"Aerobics" is the term coined by Dr. Kenneth Cooper in 1968 to describe sustained low to moderate cardiovascular exercise. Aerobic activities include jogging, cycling, rowing, swimming and group exercise classes such as step. Aerobic exercise offers a wide variety of benefits to your heart, lungs and muscles. Aerobic exercise affects your muscles in the long term as a result of your workouts and also in the short term while you exercise.
Increased Demand for Oxygen
As soon as you begin to exercise, your muscles increase their demand for essential oxygen. Fat, in the presence of oxygen, supplies the primary fuel for aerobic workouts. To meet your muscles' demand for more oxygen, your breathing rate and heart rate must increase. This results in your muscles getting warmer as oxygen-rich blood is pumped into them.
Your muscles are saturated with tiny thread-like veins called capillaries, which are one-cell thick to allow oxygen and other essential substances to diffuse from your blood and into your muscles. Aerobic exercise results in an increase of carbon dioxide, which must diffuse from your muscles and into your blood, ready for exhalation. To facilitate this increased exchange of gasses, your capillaries and other blood vessels in and around your muscles expand during exercise. This phenomenon is called vasodilation.
Increased Glycogen Stores
Aerobic exercise predominately uses fat for fuel, but a small amount of carbohydrates is also used, a fuel source stored in your muscles called glycogen, consisting of glucose molecules bound to water. Your glycogen stores increase in size as you get fitter and as a direct result of repeated aerobic workouts. Increased glycogen stores play a major part in increased muscular endurance -- a vital component in aerobic exercise.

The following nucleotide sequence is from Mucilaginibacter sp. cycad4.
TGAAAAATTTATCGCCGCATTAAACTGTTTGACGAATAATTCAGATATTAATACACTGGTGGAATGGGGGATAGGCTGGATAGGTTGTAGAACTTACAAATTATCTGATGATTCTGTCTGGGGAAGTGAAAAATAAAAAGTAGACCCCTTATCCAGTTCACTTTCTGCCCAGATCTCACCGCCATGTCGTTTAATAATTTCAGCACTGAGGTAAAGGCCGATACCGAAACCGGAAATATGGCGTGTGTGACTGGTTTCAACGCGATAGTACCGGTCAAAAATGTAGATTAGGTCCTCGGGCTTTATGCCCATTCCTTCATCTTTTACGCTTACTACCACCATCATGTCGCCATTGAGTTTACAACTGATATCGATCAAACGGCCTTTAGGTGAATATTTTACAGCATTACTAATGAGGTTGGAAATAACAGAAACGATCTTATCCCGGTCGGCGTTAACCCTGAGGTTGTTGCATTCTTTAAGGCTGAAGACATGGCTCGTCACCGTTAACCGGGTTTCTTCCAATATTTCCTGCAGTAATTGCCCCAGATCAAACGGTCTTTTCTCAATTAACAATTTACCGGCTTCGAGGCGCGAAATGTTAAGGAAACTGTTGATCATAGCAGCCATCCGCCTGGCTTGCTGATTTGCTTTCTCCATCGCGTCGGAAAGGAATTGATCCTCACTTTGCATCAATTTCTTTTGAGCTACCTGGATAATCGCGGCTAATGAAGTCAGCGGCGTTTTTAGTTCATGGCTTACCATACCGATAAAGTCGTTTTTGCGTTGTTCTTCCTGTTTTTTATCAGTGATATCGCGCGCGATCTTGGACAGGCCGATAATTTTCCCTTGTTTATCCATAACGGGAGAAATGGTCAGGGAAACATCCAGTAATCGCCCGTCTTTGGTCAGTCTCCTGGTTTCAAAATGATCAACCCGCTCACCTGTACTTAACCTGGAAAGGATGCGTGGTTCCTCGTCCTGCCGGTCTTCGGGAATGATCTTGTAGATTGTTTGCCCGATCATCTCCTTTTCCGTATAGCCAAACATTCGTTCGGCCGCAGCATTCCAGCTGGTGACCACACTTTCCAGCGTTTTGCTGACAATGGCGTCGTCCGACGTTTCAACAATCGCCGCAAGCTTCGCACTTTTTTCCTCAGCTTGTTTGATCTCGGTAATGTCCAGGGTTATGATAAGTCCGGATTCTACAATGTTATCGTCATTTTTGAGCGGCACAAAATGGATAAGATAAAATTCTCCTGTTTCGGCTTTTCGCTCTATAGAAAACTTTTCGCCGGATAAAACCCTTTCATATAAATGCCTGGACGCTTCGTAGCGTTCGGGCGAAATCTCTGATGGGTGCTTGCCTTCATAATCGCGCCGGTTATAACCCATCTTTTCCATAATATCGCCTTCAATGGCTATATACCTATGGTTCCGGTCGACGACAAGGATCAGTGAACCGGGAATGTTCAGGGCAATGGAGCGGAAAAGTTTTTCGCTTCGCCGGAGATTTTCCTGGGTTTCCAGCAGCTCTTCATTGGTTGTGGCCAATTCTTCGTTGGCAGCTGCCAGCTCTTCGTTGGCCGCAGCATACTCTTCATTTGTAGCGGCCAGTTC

Improved Muscular Endurance
Aerobic exercise typically uses a high volume of low-intensity muscular contractions. Your muscles are broadly made up of two types of muscle fibers: slow twitch and fast twitch. Aerobic exercise mostly uses your slow-twitch muscle fibers. Slow-twitch muscle fibers have a relatively poor ability to get bigger, but as a result of repeated aerobic workouts over time, they do increase in size very slightly and their work capacity increases significantly. In addition to muscle fiber improvements, cells within your muscles called mitochondria, which are responsible for producing the energy-yielding compound adenosine triphosphate, or ATP, increase in both size and number.
The combination of improved slow-twitch muscle fibers and more/larger mitochondria means your muscles are much slower to fatigue.
- "Aerobics Program For Total Well-Being: Exercise, Diet , And Emotional Balance"; Kenneth Cooper; 1985
- "ACSM's Resources for the Personal Trainer"; American College of Sports Medicine; 2009
- "Applied Anatomy and Biomechanics in Sport (second edition)"; Timothy Ackland et al; 2008
- "Essentials of Exercise Physiology"; Frank Katch et al; 2000